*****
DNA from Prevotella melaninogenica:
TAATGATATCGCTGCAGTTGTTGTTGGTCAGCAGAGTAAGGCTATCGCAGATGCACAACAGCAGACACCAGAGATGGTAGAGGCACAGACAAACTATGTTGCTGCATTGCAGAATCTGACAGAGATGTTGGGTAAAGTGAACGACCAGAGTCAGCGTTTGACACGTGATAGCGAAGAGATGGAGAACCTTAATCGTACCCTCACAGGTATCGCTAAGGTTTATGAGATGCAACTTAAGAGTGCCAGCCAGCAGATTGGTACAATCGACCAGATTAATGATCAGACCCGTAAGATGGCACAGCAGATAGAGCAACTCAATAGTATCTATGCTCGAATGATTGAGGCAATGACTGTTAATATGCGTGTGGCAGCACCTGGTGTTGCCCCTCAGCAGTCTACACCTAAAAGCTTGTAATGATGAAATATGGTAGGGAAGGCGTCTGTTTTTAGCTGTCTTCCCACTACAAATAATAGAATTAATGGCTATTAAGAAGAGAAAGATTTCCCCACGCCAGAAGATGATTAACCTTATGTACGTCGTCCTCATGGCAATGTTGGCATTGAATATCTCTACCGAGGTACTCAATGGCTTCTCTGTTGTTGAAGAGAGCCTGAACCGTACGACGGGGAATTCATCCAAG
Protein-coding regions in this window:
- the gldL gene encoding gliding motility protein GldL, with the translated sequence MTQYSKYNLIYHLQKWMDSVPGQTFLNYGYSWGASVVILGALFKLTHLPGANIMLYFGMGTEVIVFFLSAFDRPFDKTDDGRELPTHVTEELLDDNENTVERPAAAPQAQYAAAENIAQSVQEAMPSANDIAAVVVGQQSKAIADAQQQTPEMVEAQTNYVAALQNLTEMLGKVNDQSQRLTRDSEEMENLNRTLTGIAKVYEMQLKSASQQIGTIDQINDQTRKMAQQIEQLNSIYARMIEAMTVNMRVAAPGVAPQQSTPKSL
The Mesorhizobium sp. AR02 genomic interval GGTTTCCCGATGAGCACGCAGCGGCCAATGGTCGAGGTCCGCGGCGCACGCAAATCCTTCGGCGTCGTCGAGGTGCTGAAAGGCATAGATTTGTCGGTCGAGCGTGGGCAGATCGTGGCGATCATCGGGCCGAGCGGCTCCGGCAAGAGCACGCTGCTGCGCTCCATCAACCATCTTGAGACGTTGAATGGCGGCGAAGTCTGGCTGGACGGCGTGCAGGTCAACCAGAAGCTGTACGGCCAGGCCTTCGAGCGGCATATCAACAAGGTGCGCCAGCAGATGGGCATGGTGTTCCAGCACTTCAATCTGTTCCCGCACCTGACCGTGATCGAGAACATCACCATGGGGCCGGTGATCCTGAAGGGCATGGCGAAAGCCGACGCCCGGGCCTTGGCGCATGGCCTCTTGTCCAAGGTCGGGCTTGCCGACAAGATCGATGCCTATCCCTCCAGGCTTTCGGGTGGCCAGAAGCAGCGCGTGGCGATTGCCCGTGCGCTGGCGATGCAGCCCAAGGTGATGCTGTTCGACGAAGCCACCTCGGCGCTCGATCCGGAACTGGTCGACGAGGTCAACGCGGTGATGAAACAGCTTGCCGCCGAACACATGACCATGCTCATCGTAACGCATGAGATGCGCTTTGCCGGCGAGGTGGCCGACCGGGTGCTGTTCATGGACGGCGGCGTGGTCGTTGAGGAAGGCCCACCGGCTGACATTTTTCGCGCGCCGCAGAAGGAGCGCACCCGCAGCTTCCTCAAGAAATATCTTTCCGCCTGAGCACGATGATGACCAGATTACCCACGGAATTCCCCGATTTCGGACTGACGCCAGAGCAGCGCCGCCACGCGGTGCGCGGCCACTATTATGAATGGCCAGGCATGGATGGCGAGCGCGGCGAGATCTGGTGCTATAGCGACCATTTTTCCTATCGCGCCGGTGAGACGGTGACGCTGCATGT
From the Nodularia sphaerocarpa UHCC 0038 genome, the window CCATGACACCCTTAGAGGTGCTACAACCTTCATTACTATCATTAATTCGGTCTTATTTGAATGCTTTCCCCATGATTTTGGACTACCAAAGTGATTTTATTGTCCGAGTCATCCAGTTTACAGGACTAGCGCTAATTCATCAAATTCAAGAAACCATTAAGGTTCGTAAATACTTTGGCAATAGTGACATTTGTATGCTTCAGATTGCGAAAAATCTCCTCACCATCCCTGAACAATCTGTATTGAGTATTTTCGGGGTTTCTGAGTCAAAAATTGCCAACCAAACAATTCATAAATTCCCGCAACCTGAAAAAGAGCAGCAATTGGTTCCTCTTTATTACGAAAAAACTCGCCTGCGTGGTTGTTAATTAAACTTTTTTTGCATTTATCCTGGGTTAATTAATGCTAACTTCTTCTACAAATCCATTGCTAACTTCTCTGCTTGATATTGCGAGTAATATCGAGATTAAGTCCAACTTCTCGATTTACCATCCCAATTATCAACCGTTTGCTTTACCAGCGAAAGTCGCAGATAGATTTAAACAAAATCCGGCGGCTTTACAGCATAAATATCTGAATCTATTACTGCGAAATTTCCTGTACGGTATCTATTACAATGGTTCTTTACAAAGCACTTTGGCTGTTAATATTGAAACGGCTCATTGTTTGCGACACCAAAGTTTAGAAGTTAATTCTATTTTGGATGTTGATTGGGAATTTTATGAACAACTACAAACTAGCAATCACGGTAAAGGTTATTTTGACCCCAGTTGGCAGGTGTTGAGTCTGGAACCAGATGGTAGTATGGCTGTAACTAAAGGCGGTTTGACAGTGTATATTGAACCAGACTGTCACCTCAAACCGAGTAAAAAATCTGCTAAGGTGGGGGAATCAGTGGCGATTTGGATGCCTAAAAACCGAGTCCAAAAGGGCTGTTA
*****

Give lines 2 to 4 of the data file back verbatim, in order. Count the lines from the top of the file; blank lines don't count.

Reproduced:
TAATGATATCGCTGCAGTTGTTGTTGGTCAGCAGAGTAAGGCTATCGCAGATGCACAACAGCAGACACCAGAGATGGTAGAGGCACAGACAAACTATGTTGCTGCATTGCAGAATCTGACAGAGATGTTGGGTAAAGTGAACGACCAGAGTCAGCGTTTGACACGTGATAGCGAAGAGATGGAGAACCTTAATCGTACCCTCACAGGTATCGCTAAGGTTTATGAGATGCAACTTAAGAGTGCCAGCCAGCAGATTGGTACAATCGACCAGATTAATGATCAGACCCGTAAGATGGCACAGCAGATAGAGCAACTCAATAGTATCTATGCTCGAATGATTGAGGCAATGACTGTTAATATGCGTGTGGCAGCACCTGGTGTTGCCCCTCAGCAGTCTACACCTAAAAGCTTGTAATGATGAAATATGGTAGGGAAGGCGTCTGTTTTTAGCTGTCTTCCCACTACAAATAATAGAATTAATGGCTATTAAGAAGAGAAAGATTTCCCCACGCCAGAAGATGATTAACCTTATGTACGTCGTCCTCATGGCAATGTTGGCATTGAATATCTCTACCGAGGTACTCAATGGCTTCTCTGTTGTTGAAGAGAGCCTGAACCGTACGACGGGGAATTCATCCAAG
Protein-coding regions in this window:
- the gldL gene encoding gliding motility protein GldL, with the translated sequence MTQYSKYNLIYHLQKWMDSVPGQTFLNYGYSWGASVVILGALFKLTHLPGANIMLYFGMGTEVIVFFLSAFDRPFDKTDDGRELPTHVTEELLDDNENTVERPAAAPQAQYAAAENIAQSVQEAMPSANDIAAVVVGQQSKAIADAQQQTPEMVEAQTNYVAALQNLTEMLGKVNDQSQRLTRDSEEMENLNRTLTGIAKVYEMQLKSASQQIGTIDQINDQTRKMAQQIEQLNSIYARMIEAMTVNMRVAAPGVAPQQSTPKSL